Even on their briefest journeys, like the one meter or so excursions of fiddler crabs on their grazing trips away from their burrows, animals need to keep track of two kinds of information, if they are to eventually return home: their compass bearing and the distances they travel. This becomes even more important on longer forays, like the 600 m foraging excursions of desert ants or the many kilometres bees often cover when collecting nectar or water. The compass cues that are available on Earth depend on the scale at which animals move - a distant tree may suffice as a beacon for journeys of a few meters, a distant mountain can serve to provide compass direction for excursions of a few hundred meters, but movements beyond such 'suburban' distances require compass information that is reliable and does not change over large distances of travel. The Earth's magnetic field direction offers one such invariant cue, the celestial bodies Sun, Moon, and stars, by virtue of their comparatively infinite distance, the other. The problem with celestial compass cues is that they change position as the Earth rotates, and in order to use them for journeys that last longer than a few minutes, their movements need to be taken into account.
So, as far as compass cues are concerned, there are two kinds: cues that are static in relation to the world and those that are dynamic, but predictable. The static compass cues, in order of the scale over which they provide useful information, are landmark beacons, large oriented terrain features like edges of vegetation, mountain ranges, coastlines, and roads, and of course the polarity of the Earth's magnetic field. The dynamic compass cues are all celestial: the Sun, the Moon, the stars, the pattern of polarized skylight, and the distribution and spectral composition of skylight (Figures 2a and 2b). Practically all mobile animals are known to use one or a combination of these cues, when maintaining a straight course, and those that derive compass information from the dynamic celestial cues do know about their movement across the sky. Bees, for instance, when communicating in the darkness of their hive to their nest mates the direction of a food source, can predict where the Sun ought to be at that particular time of day and indicate the compass bearing of the food source relative to the Sun.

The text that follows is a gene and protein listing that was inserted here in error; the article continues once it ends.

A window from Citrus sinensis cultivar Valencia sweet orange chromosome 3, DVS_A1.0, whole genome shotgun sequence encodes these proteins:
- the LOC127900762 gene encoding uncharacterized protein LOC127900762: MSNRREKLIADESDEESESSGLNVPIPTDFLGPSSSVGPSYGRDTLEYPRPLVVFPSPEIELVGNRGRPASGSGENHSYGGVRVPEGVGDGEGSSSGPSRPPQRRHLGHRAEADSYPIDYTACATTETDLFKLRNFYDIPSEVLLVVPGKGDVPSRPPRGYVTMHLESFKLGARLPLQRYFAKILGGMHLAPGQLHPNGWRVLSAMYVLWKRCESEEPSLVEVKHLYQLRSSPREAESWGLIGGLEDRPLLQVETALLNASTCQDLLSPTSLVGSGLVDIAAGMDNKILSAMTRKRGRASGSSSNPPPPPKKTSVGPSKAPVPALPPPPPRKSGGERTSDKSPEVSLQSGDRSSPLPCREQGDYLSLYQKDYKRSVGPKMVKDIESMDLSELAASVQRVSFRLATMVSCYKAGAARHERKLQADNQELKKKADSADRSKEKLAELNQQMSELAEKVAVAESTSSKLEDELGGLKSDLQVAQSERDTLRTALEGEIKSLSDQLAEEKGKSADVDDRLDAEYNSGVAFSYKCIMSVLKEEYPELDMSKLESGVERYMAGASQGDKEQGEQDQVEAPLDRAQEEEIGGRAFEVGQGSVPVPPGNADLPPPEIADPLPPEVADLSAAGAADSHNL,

When traveling, animals need, in addition to a compass, a way of measuring the distances they have moved. There is no direct way, in which this can be done, but animals could use a number of indirect measures of distance traveled: they could measure time, their energy consumption, they could count their steps, their fin or wing beats, or they could monitor the optic flow they experience, that is how much of the world has whizzed past their eyes. For insects, it is only in the last decade or so, that the sensory basis of odometry has been identified: bees integrate the image motion they experience during their foraging trips in order to judge (and communicate) the distance they have flown (Figure 2c); desert ants employ a step counter, which interestingly discards information on the three-dimensional topography of the ground they walk over, by only registering the horizontal component of the distance covered (Figure 2d). Migrating birds, in turn, appear to come with instructions about how far to fly, that are based on the energy they would require to cover certain distances.
Animals that move over small and medium scales use these two navigational bits of information - compass direction and distance traveled - to determine a home vector, that is, the direction and distance to the start of the journey (Figure 3 a). This process of path integration has been most thoroughly studied in desert ants, bees, crabs, and some small mammals (e.g., hamsters and rats). Path integration thus seems to be a very old way of leaving an 'Ariadne's thread' behind throughout an excursion, that at the moment of return is pulled taut and then defines a 'beeline' home. The characteristic feature ofpath integration is that its result depends on the animal's own active movements. Passive drift or dislocations are not being registered. The
Reward Search in ^
Reward Search in ^
Was this article helpful?